@OP Best get the 600W PSU or even the 700W...

    AsRock 990FX Extreme3
    AMD Phenom II 1090T ~3.2Ghz
    GEiL 16Gb DDR3 1600Mhz
    ASUS GTX970 3x HD monitor 1920x1080

  • Lazarus71Lazarus71 Celina, OHPosts: 1,025Member Uncommon
    Originally posted by Reizla
    Originally posted by Lazarus71
    I have been running a 7850 2gb on my system for months now with a stock 480w that came in my PC and never had a problem. However I would say if you have the cash why not get a better PSU just to be safe. I will say though that I am impressed with how little power this card draws compared to other cards I have had in the past.

    Stock PSU's are mostly sub-par ones, not delivering the required amount of power required. My advice is either not to stress the GPU to the max (then it'll need the 500W) or upgrade the PSU to the minimum 500W they advice (600W would be better IMO).

    For my GTX460 SLI system, I made calculations of my whole system and came out on a ~550W power requirement. With a 620W PSU I would theoretically be able to run the SLI, but if I'd stress both GPUs and my CPU, the PSU would be running on max (remember that the Wattage labeled on the PSU is on 100% usage and only be used once in a while as PEAK sonsumption - regular testing is on 80% of max PSU power). For this reason I upgraded to a 750W PSU and it all runs fine.

    @OP Best get the 600W PSU or even the 700W...

    Which is why I said if he has the cash why not get a better PSU to be safe :) He definately does not need a 600 or 700 watt psu though I would think a quality 500w 550W PSU would be fine.

    No signature, I don't have a pen

  • AmjocoAmjoco Layton, UTPosts: 4,779Member Uncommon
    I always go overkill on PSUs for any of them I build. Here is a calculator you can look at that may help you decide rather than listening to mmo nerds.

    Death is nothing to us, since when we are, Death has not come, and when death has come, we are not.

  • Lazarus71Lazarus71 Celina, OHPosts: 1,025Member Uncommon
    Originally posted by Amjoco
    I always go overkill on PSUs for any of them I build. Here is a calculator you can look at that may help you decide rather than listening to mmo nerds.

    I'm sure Quizzical will be in here with his expert opinion soon, that's who I would listen to :)

    No signature, I don't have a pen

  • AmjocoAmjoco Layton, UTPosts: 4,779Member Uncommon
    Originally posted by Lazarus71
    Originally posted by Amjoco
    I always go overkill on PSUs for any of them I build. Here is a calculator you can look at that may help you decide rather than listening to mmo nerds.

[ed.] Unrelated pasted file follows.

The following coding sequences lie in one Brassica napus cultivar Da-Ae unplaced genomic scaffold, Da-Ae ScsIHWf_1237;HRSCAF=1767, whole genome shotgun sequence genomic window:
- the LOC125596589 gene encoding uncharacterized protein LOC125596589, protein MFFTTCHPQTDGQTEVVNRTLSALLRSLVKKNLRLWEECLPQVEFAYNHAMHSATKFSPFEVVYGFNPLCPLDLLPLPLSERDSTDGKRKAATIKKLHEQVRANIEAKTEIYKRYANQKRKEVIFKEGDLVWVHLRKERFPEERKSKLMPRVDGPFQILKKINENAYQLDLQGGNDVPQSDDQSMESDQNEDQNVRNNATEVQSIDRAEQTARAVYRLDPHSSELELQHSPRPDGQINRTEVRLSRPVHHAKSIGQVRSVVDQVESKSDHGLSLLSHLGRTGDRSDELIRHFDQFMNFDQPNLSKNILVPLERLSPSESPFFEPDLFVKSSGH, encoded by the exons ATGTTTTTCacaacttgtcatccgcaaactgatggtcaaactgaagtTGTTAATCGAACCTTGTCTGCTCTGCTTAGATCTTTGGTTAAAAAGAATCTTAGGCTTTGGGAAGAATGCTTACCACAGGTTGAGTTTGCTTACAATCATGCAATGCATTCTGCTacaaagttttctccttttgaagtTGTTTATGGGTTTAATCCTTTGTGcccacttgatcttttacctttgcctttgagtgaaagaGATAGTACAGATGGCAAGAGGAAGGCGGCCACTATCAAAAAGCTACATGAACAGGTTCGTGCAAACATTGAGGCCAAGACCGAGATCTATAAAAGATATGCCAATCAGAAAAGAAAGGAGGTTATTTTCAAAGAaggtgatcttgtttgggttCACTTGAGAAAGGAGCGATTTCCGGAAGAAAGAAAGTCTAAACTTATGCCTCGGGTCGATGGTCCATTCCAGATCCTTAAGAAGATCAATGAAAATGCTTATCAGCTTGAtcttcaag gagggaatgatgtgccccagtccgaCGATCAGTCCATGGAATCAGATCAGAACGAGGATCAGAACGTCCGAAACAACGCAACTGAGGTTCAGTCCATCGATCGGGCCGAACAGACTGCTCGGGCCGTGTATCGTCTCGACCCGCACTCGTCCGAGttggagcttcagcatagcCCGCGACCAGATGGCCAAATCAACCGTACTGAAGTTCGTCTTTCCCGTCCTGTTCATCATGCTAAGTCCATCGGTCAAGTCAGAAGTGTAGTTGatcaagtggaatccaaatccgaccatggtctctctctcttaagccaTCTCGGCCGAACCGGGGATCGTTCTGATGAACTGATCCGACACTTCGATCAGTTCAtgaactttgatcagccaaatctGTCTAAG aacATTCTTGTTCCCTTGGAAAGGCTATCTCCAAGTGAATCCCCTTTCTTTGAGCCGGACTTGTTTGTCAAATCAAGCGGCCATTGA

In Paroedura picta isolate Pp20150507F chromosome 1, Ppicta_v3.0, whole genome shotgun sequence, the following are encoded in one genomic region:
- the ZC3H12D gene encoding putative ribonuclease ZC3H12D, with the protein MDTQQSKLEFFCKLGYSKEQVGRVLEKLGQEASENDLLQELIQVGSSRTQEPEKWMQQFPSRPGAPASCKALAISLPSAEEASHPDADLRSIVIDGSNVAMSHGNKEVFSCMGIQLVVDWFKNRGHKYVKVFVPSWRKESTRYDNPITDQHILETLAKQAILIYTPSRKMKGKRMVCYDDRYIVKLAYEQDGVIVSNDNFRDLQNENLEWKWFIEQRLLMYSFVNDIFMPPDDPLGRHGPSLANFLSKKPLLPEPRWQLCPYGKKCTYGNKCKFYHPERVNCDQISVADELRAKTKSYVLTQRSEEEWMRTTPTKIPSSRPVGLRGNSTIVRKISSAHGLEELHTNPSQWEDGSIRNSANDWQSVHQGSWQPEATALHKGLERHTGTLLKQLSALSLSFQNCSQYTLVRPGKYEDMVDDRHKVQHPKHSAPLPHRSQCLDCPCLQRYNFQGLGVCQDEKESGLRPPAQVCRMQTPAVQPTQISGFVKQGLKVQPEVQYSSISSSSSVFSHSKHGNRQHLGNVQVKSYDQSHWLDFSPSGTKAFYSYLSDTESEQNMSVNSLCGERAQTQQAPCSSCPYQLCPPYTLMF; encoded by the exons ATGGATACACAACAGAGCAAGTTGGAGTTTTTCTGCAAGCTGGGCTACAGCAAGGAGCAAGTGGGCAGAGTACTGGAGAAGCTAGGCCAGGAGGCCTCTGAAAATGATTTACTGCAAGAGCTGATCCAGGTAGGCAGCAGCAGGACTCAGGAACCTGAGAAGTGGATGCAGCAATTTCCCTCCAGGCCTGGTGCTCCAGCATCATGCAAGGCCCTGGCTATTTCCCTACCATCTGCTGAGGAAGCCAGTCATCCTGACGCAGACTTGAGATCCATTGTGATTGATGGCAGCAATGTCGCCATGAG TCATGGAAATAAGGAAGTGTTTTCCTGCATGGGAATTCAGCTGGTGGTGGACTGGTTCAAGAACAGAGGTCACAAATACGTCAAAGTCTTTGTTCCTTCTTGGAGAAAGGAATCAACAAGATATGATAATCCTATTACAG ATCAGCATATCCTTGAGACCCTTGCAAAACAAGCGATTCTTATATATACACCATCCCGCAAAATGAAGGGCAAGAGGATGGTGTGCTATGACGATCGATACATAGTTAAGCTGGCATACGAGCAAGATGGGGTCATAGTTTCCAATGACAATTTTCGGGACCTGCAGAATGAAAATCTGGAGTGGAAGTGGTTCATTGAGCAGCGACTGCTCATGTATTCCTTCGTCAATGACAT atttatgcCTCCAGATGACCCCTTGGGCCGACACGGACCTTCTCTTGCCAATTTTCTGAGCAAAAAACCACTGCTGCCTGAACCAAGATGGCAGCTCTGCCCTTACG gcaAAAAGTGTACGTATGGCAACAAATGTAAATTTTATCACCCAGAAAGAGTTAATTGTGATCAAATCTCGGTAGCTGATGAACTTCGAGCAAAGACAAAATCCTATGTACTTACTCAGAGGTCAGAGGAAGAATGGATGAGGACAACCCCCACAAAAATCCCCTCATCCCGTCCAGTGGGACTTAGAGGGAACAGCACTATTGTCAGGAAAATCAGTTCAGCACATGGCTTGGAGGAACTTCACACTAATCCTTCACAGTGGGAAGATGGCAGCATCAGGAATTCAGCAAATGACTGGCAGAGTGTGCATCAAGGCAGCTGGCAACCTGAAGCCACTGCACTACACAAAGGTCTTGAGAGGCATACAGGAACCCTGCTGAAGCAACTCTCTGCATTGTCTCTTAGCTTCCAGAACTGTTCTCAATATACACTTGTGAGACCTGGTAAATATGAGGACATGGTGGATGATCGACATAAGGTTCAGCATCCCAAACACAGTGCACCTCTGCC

I'm sure Quizzical will be in here with his expert opinion soon, that's who I would listen to :)

    /nod

    Death is nothing to us, since when we are, Death has not come, and when death has come, we are not.

  • Aison2Aison2 MarburgPosts: 624Member

    Those 700w+ people are just uninformed. Im running similiar setup with 400w. Your system will draw not even 300w unless you manually increase voltage for overclocking  Load above 80% could be dangerous if you have a bad psu as they can show high error margins in voltage but you would never reach that load in your case.

     

    The reason you get recommendations of roughly double in magazines is that the psu works best arround 50% load. If you buy 700w+  like the people here recommended you will hardly reach 40% load which means less efficiency = more wasted energy=wasted money . This is even worse if you work alot on the system where both gpu&cpu sleep and draw only 50w, you could see here a difference of 10-20% less in efficiency if you buy a 800w compared to your current.

     

     

    Pi*1337/100 = 42

  • QuizzicalQuizzical Posts: 14,783Member Uncommon

    That power supply is worthless garbage.  It would not be a good value for the money even if it were completely free.  Hopefully you haven't bought it yet, or bought it recently enough that you can still return it.  Regardless, you should replace it at once, regardless of the rest of the hardware in your system.

    Here's a link, so that everyone else can see the specs:

    http://www.scan.co.uk/products/480w-cit-black-edition-120mm-quiet-fan-atx-v22-psu

    The price tag should pretty much give the game away.  It's £15 before tax.  I don't think I've ever seen a decent quality power supply for less than $35 before rebates.  Ever.  Of any wattage.